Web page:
During four two-week sessions running from April to June, students dove deep into COVID-19’s basic science and basic virology, effects on different organs, epidemiology and mathematical modeling, new therapies, vaccine developments, and other related topics. The nature of the pandemic required a malleable syllabus that could change as quickly as the headlines, and there was a far smaller knowledge gap between the students and instructors than usual given that everyone was navigating the crisis together. For Rubin, the on-the-fly curriculum development was a bright spot of “great fun” amidst an often overwhelming time.

“This was by far the most interesting, challenging, and fulfilling course I’ve ever taught because we all had to be at the top of our game,” Rubin said. “Literally every day, things changed. Data is still emerging even now. The students had to combine all of their clinical and basic science knowledge in order to understand the impact of the pandemic, and they were flexible and fearless. And the teaching assistants? Remarkable! No question, I couldn’t have done it without them.”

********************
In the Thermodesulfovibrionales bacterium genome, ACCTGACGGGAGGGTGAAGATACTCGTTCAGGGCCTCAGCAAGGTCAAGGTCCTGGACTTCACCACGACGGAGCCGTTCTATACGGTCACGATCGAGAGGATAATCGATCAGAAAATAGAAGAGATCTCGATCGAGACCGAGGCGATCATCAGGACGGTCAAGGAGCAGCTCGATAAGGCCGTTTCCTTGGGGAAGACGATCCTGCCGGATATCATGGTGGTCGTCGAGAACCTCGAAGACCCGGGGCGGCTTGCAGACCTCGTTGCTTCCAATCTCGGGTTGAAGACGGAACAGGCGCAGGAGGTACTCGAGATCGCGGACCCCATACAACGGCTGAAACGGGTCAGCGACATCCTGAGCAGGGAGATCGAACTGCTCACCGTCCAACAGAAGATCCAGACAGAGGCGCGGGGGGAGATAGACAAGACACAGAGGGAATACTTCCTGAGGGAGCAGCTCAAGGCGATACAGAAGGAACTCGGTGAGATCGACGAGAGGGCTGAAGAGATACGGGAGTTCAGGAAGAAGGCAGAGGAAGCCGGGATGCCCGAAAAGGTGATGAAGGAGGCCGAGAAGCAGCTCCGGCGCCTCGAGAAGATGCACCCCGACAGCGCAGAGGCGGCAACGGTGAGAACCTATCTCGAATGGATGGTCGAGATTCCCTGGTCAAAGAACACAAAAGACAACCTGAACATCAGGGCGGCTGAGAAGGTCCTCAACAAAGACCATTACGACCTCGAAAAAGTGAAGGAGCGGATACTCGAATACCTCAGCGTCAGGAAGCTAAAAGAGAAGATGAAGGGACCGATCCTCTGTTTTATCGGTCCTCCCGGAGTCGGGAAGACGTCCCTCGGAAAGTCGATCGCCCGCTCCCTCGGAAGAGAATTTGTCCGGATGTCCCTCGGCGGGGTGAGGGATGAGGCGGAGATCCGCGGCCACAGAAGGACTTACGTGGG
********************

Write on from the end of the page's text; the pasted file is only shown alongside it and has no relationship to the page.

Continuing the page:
Two of those TAs were rising fourth-years Hannah Schwennesen and Christina Bax. After taking the elective themselves, they stayed on to co-teach the next round. Rather than becoming overwhelmed by the deluge of new information emerging constantly, the TAs seamlessly integrated new readings and discussion topics into the curriculum with Rubin’s enthusiastic blessing. For example, Schwennesen expanded the syllabus to cover the social dimensions of COVID-19, such as health inequities and the disproportionate impact on Black and Hispanic communities. As a result, each iteration of the course got better and better as each round of students-turned-teaching-assistants wove in new priorities.

“One week, we were discussing hydroxychloroquine, and then a week later, we were talking about how we shouldn’t give that to anyone. It really reminded us that medicine isn’t set in stone — we’re always learning, and we always have to be open to new information,” Schwennesen said. “And in a situation where there aren’t really any true experts on the topic, it has been amazing to learn from one another.”